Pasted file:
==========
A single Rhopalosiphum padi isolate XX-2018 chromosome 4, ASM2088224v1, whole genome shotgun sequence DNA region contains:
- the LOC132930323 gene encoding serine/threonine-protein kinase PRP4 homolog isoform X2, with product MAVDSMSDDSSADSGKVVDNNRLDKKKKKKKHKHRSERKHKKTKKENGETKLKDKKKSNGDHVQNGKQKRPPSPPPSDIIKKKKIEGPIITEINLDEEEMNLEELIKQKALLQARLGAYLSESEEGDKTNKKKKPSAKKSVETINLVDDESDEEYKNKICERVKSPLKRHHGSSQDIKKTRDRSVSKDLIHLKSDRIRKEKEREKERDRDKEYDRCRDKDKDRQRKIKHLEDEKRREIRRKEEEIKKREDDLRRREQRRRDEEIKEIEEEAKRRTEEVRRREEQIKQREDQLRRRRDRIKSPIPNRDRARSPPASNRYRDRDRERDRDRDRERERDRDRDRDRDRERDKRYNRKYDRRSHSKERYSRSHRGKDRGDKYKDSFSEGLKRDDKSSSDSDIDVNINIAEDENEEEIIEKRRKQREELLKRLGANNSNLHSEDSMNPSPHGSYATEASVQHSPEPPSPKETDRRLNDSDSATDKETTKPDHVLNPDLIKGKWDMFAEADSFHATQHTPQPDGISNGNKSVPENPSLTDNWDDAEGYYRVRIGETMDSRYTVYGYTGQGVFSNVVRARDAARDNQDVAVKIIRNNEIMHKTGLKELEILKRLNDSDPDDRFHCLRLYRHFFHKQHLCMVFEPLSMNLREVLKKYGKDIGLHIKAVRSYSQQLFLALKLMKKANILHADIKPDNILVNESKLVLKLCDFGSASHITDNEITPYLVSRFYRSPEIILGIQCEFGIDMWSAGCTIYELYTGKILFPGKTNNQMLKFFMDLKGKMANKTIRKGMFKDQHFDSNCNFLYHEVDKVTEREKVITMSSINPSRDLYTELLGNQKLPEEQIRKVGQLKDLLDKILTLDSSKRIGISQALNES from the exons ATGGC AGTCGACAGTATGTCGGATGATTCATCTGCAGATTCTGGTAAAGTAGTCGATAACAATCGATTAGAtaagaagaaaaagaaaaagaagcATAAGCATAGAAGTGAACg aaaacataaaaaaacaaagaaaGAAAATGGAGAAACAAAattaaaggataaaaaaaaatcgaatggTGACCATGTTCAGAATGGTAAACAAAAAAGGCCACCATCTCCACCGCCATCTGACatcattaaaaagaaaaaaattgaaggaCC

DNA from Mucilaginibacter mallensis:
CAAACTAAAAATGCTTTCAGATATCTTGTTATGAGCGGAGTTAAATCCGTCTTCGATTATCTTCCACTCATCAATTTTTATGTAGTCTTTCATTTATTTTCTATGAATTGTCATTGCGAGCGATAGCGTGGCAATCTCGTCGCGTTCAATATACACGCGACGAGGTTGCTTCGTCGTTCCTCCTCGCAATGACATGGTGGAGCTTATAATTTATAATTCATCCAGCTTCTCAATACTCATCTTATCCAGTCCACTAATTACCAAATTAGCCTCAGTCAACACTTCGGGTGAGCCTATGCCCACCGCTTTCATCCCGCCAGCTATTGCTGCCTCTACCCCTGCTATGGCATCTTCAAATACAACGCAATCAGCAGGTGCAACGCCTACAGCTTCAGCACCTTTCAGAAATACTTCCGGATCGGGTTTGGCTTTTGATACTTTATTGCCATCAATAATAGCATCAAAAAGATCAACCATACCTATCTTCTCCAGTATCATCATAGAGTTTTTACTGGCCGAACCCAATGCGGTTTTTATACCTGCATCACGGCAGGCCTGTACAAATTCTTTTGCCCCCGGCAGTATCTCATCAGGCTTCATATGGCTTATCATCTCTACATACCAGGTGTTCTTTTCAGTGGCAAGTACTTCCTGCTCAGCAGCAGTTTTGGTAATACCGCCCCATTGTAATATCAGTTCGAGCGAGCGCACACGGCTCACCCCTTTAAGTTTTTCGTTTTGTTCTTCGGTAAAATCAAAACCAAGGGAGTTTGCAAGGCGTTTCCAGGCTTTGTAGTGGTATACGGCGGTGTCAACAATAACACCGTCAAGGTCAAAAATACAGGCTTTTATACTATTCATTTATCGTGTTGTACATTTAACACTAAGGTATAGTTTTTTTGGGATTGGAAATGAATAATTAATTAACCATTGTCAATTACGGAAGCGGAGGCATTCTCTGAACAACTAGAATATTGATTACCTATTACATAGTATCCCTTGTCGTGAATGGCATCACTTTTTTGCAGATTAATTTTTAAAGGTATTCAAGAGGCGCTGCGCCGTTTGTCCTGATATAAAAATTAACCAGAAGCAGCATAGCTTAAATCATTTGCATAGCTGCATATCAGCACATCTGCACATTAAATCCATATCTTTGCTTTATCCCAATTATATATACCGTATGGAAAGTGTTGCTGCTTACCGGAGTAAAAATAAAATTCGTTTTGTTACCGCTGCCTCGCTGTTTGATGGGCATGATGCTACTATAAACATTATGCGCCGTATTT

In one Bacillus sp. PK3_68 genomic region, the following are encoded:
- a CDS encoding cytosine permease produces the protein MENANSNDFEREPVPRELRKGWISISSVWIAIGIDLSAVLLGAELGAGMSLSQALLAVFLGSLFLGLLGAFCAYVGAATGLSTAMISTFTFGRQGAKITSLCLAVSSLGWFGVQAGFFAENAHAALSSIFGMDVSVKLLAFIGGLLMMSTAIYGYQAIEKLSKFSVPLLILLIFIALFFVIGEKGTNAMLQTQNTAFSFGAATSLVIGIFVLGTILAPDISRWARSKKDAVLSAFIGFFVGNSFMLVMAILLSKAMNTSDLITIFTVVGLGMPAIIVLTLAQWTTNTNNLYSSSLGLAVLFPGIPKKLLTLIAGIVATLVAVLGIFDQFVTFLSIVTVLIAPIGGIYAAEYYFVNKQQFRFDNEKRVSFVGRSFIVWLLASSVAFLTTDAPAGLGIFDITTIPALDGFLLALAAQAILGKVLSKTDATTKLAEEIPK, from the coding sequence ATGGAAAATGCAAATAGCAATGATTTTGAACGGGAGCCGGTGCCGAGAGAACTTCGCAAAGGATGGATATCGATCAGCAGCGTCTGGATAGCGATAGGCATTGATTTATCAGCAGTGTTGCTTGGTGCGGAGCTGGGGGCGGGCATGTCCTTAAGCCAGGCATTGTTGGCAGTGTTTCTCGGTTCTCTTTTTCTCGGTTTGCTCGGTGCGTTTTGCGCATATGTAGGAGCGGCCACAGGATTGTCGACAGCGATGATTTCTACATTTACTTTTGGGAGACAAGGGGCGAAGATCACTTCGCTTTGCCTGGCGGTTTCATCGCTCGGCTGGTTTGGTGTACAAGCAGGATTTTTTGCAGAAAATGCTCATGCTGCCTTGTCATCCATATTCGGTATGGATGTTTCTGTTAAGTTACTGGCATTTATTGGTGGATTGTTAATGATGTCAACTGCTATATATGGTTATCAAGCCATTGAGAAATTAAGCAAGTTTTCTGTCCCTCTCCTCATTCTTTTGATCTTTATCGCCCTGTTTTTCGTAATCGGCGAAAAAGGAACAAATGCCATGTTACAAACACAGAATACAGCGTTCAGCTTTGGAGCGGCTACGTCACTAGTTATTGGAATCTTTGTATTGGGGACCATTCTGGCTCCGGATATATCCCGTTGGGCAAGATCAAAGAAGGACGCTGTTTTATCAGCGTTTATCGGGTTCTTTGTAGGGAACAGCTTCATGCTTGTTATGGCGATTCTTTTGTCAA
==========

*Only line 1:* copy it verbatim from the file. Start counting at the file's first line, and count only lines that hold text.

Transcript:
A single Rhopalosiphum padi isolate XX-2018 chromosome 4, ASM2088224v1, whole genome shotgun sequence DNA region contains: